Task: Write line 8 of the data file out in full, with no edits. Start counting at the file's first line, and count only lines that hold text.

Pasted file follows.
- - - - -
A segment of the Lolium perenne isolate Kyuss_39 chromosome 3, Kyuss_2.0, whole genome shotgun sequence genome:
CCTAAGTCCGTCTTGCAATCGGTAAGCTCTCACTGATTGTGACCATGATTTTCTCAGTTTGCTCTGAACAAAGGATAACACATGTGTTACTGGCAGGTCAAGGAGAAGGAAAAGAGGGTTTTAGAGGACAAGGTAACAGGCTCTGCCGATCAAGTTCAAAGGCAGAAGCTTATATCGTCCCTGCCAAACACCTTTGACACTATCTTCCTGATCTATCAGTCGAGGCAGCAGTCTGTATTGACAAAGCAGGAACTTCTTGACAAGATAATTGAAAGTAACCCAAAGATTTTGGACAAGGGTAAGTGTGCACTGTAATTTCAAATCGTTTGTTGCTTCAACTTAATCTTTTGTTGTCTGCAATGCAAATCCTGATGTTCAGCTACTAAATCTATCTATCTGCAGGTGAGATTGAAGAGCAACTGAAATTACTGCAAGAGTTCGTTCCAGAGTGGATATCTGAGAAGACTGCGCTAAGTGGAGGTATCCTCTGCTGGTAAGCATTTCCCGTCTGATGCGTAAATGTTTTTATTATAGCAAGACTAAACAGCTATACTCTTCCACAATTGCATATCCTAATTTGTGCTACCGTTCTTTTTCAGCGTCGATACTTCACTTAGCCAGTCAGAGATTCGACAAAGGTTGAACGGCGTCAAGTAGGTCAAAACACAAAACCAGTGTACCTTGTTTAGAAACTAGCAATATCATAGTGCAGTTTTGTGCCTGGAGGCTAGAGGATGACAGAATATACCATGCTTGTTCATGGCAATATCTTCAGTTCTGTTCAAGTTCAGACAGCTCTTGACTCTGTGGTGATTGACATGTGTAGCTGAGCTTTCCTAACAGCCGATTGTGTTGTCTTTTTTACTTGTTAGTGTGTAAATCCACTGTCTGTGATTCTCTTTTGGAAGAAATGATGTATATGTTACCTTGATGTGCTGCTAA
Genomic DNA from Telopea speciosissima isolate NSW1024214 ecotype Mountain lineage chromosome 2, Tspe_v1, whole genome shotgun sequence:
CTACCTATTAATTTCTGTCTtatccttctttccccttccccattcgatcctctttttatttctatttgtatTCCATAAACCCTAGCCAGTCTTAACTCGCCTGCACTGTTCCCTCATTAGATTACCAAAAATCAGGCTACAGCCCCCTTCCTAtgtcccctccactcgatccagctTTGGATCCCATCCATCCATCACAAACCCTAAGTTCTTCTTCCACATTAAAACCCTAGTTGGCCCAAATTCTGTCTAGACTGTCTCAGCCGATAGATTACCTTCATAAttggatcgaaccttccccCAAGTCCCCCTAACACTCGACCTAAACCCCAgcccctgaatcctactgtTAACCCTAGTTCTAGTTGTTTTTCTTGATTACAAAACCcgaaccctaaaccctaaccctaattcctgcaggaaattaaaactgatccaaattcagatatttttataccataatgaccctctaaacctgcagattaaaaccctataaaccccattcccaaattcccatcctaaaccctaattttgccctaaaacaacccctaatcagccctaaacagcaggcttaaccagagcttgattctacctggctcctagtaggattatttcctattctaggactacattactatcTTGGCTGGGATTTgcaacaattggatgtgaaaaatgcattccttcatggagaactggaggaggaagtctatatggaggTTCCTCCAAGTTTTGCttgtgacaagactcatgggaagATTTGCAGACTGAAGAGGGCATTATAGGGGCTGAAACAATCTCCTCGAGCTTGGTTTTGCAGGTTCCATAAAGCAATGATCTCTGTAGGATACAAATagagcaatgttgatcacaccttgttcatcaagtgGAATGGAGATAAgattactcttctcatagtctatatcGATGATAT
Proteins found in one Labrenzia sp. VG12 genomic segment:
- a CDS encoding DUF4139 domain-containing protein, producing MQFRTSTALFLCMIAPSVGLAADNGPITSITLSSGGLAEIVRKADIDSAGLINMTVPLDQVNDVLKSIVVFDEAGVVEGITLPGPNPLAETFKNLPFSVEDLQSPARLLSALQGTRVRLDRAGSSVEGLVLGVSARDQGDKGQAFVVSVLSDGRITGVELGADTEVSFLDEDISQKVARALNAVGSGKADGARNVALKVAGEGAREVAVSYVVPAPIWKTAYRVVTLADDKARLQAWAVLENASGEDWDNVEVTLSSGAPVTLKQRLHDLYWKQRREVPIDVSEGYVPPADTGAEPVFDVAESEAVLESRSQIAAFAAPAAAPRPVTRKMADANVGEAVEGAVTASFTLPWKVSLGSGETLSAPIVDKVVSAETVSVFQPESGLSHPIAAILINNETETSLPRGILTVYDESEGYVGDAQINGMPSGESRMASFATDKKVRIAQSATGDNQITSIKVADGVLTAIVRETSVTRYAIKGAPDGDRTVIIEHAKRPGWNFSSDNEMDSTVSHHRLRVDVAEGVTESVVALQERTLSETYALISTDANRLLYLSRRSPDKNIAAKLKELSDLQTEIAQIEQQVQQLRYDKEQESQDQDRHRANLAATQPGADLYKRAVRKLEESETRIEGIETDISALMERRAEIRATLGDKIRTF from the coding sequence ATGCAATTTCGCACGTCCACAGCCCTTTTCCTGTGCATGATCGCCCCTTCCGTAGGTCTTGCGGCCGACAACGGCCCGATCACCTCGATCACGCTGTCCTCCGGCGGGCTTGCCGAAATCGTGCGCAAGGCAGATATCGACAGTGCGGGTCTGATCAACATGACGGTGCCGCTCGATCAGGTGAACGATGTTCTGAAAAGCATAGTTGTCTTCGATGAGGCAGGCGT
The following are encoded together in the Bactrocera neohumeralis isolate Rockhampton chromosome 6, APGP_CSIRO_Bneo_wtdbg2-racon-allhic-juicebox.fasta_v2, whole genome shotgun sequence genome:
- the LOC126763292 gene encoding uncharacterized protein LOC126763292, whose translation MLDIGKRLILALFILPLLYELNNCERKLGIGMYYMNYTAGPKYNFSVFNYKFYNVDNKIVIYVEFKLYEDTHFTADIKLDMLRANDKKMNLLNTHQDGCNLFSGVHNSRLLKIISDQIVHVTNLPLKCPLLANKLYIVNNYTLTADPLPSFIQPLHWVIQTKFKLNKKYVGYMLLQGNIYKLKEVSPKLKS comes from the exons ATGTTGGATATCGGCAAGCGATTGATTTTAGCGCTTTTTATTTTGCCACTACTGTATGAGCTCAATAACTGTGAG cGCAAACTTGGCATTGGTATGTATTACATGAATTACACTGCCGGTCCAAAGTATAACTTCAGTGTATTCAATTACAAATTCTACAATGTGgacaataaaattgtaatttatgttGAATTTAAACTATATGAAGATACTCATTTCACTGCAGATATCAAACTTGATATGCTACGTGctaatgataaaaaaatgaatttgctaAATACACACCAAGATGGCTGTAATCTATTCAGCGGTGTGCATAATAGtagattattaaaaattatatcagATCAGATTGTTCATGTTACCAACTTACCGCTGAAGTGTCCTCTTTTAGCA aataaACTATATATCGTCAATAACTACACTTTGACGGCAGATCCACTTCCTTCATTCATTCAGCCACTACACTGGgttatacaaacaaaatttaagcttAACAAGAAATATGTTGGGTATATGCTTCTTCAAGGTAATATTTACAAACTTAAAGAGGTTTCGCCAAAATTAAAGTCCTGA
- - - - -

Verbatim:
- the LOC126763292 gene encoding uncharacterized protein LOC126763292, whose translation MLDIGKRLILALFILPLLYELNNCERKLGIGMYYMNYTAGPKYNFSVFNYKFYNVDNKIVIYVEFKLYEDTHFTADIKLDMLRANDKKMNLLNTHQDGCNLFSGVHNSRLLKIISDQIVHVTNLPLKCPLLANKLYIVNNYTLTADPLPSFIQPLHWVIQTKFKLNKKYVGYMLLQGNIYKLKEVSPKLKS comes from the exons ATGTTGGATATCGGCAAGCGATTGATTTTAGCGCTTTTTATTTTGCCACTACTGTATGAGCTCAATAACTGTGAG cGCAAACTTGGCATTGGTATGTATTACATGAATTACACTGCCGGTCCAAAGTATAACTTCAGTGTATTCAATTACAAATTCTACAATGTGgacaataaaattgtaatttatgttGAATTTAAACTATATGAAGATACTCATTTCACTGCAGATATCAAACTTGATATGCTACGTGctaatgataaaaaaatgaatttgctaAATACACACCAAGATGGCTGTAATCTATTCAGCGGTGTGCATAATAGtagattattaaaaattatatcagATCAGATTGTTCATGTTACCAACTTACCGCTGAAGTGTCCTCTTTTAGCA aataaACTATATATCGTCAATAACTACACTTTGACGGCAGATCCACTTCCTTCATTCATTCAGCCACTACACTGGgttatacaaacaaaatttaagcttAACAAGAAATATGTTGGGTATATGCTTCTTCAAGGTAATATTTACAAACTTAAAGAGGTTTCGCCAAAATTAAAGTCCTGA